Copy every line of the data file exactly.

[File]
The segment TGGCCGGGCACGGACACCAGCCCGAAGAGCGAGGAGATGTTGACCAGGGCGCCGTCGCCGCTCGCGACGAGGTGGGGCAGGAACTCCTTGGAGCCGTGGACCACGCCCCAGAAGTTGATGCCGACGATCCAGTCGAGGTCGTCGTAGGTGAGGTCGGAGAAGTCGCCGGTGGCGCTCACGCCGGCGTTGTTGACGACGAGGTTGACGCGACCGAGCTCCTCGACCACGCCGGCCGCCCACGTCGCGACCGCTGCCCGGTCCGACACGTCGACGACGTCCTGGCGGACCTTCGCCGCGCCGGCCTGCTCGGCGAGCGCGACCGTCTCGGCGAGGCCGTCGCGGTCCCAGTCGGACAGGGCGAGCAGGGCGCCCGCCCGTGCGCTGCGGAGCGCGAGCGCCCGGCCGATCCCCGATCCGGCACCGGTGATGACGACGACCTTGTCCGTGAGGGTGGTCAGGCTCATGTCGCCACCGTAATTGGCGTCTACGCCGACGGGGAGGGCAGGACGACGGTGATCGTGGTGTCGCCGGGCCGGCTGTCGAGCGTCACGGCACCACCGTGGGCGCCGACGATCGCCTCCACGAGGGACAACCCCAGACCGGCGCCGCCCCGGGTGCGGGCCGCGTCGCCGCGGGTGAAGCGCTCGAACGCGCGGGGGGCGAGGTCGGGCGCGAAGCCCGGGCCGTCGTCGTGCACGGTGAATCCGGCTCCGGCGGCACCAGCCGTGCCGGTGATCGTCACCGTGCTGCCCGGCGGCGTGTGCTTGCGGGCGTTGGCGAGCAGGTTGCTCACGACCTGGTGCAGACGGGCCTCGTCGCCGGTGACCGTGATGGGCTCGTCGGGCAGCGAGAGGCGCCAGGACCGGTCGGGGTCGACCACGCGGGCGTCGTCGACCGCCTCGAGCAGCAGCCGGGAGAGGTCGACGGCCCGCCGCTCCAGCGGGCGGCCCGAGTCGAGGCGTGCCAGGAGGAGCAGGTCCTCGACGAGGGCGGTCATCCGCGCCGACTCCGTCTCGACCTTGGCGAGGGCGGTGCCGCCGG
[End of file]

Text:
The segment TGGCCGGGCACGGACACCAGCCCGAAGAGCGAGGAGATGTTGACCAGGGCGCCGTCGCCGCTCGCGACGAGGTGGGGCAGGAACTCCTTGGAGCCGTGGACCACGCCCCAGAAGTTGATGCCGACGATCCAGTCGAGGTCGTCGTAGGTGAGGTCGGAGAAGTCGCCGGTGGCGCTCACGCCGGCGTTGTTGACGACGAGGTTGACGCGACCGAGCTCCTCGACCACGCCGGCCGCCCACGTCGCGACCGCTGCCCGGTCCGACACGTCGACGACGTCCTGGCGGACCTTCGCCGCGCCGGCCTGCTCGGCGAGCGCGACCGTCTCGGCGAGGCCGTCGCGGTCCCAGTCGGACAGGGCGAGCAGGGCGCCCGCCCGTGCGCTGCGGAGCGCGAGCGCCCGGCCGATCCCCGATCCGGCACCGGTGATGACGACGACCTTGTCCGTGAGGGTGGTCAGGCTCATGTCGCCACCGTAATTGGCGTCTACGCCGACGGGGAGGGCAGGACGACGGTGATCGTGGTGTCGCCGGGCCGGCTGTCGAGCGTCACGGCACCACCGTGGGCGCCGACGATCGCCTCCACGAGGGACAACCCCAGACCGGCGCCGCCCCGGGTGCGGGCCGCGTCGCCGCGGGTGAAGCGCTCGAACGCGCGGGGGGCGAGGTCGGGCGCGAAGCCCGGGCCGTCGTCGTGCACGGTGAATCCGGCTCCGGCGGCACCAGCCGTGCCGGTGATCGTCACCGTGCTGCCCGGCGGCGTGTGCTTGCGGGCGTTGGCGAGCAGGTTGCTCACGACCTGGTGCAGACGGGCCTCGTCGCCGGTGACCGTGATGGGCTCGTCGGGCAGCGAGAGGCGCCAGGACCGGTCGGGGTCGACCACGCGGGCGTCGTCGACCGCCTCGAGCAGCAGCCGGGAGAGGTCGACGGCCCGCCGCTCCAGCGGGCGGCCCGAGTCGAGGCGTGCCAGGAGGAGCAGGTCCTCGACGAGGGCGGTCATCCGCGCCGACTCCGTCTCGACCTTGGCGAGGGCGGTGCCGCCGG